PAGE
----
New York Yankees Flashback: Moose, Scott, CC, and Johnny’s Dash

New York Yankees, CC Sabathia

The Yankees managed only five hits off Miguel Batista in World Series Game Five on November 1, 2001. Mike Mussina allowed only five as well, but two were singleton homers by Steve Finley and Rod Barajas in the fifth, and the Yanks entered the ninth inning down 2-0. Undaunted, Yankee fans spent the better part of an inning cheering Paul O’Neill, playing his last Yankee Stadium game, win or lose.

Everyone rooting back then remembers that Scott Brosius duplicated Tino Martinez‘s feat from the day before with a two-run, two-out, bottom-of-the-ninth, game-tying homer off Byung-Hyun Kim. Albie Lopez was the eventual loser when Alfonso Soriano singled in Chuck Knoblauch in the 12th, 3-2 Yanks. But in a perhaps forgotten detail, Soriano had made a diving catch of a one-out, bases-loaded, infield-in liner off Reggie Sanders in the 11th to keep the game going.

What took place on November 1, 2009, in Game 4 of the World Series in the City of Brotherly Love was special as well. With the Yanks up 2 to 1 in games, CC Sabathia outpitched Joe Blanton through two outs into the seventh when Chase Utley closed the score to 4-3 with a home run. Joba Chamberlain struck out two in the eighth, only to have Pedro Feliz tie it with a two-strike homer of his own. Unfortunately for the Phils, that’s when Johnny Damon took over. Battling to a two-out single in the ninth, he stole second and continued onto third when the shifted Philly infield failed to cover. Following a hit by pitch, Alex Rodriguez and Jorge Posada doubles plated three off Brad Lidge, and Mariano Rivera saved the 7-4 Yankee win.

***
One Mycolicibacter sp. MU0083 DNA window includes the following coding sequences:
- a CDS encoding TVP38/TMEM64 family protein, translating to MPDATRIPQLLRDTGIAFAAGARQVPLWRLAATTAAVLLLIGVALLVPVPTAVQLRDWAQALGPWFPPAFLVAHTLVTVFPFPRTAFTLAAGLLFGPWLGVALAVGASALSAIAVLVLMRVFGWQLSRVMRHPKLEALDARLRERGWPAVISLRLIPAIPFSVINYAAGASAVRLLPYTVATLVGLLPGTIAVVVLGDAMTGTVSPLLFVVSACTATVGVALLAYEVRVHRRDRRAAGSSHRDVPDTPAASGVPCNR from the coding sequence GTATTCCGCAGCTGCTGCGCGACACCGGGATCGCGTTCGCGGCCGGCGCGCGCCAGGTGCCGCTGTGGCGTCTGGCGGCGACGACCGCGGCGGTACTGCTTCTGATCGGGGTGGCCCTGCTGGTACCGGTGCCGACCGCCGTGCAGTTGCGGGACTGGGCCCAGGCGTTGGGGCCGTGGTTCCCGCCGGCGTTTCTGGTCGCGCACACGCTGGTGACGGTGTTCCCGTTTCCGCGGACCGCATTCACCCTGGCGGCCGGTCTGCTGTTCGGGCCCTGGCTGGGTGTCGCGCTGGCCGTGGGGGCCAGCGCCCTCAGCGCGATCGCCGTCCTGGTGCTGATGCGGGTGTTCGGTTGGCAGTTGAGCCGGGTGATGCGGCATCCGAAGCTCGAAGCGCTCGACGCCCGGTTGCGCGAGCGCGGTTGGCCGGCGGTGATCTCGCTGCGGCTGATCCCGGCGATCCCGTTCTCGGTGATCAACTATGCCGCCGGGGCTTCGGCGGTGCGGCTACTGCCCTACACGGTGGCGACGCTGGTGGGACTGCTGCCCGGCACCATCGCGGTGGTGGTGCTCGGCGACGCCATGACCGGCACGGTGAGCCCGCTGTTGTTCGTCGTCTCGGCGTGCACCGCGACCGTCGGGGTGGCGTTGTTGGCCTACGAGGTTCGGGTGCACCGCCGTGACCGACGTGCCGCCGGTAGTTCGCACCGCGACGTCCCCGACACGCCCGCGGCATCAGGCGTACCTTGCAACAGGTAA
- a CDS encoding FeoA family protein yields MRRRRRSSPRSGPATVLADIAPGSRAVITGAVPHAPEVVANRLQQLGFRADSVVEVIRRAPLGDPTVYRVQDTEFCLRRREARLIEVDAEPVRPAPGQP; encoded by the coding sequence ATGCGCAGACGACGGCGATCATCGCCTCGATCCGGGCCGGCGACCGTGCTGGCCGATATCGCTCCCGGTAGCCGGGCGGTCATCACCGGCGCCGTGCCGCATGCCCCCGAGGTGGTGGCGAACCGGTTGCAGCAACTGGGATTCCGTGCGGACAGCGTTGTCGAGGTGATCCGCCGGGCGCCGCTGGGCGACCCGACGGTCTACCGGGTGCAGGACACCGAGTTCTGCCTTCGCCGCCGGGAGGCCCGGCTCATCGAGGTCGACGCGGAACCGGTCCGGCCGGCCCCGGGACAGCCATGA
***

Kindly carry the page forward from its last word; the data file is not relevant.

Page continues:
Duh! In one of the most obvious Cy Young selections ever, Ron Guidry was awarded the 1978 AL Award on November 1. Boston’s Jim Rice would edge Gator out in the MVP voting. Three decades later, it’s pretty clear that Gator’s 25-3 mark for a World Champion team should have surpassed even Rice’s fine offensive numbers.

“Bullet” Joe Bush (1974) easily earns first mention among Yankee players who have died on November 1, even if he did spend just the 1922-1924 seasons in New York during a career that spanned 1912-1928. The hard-throwing righty posted a 62-38-4 mark while pitching in 115 games (91 starts) for the Yanks, but won 195, lost 183, and saved 20 games overall, pitching more often than not for the A’s and the Red Sox.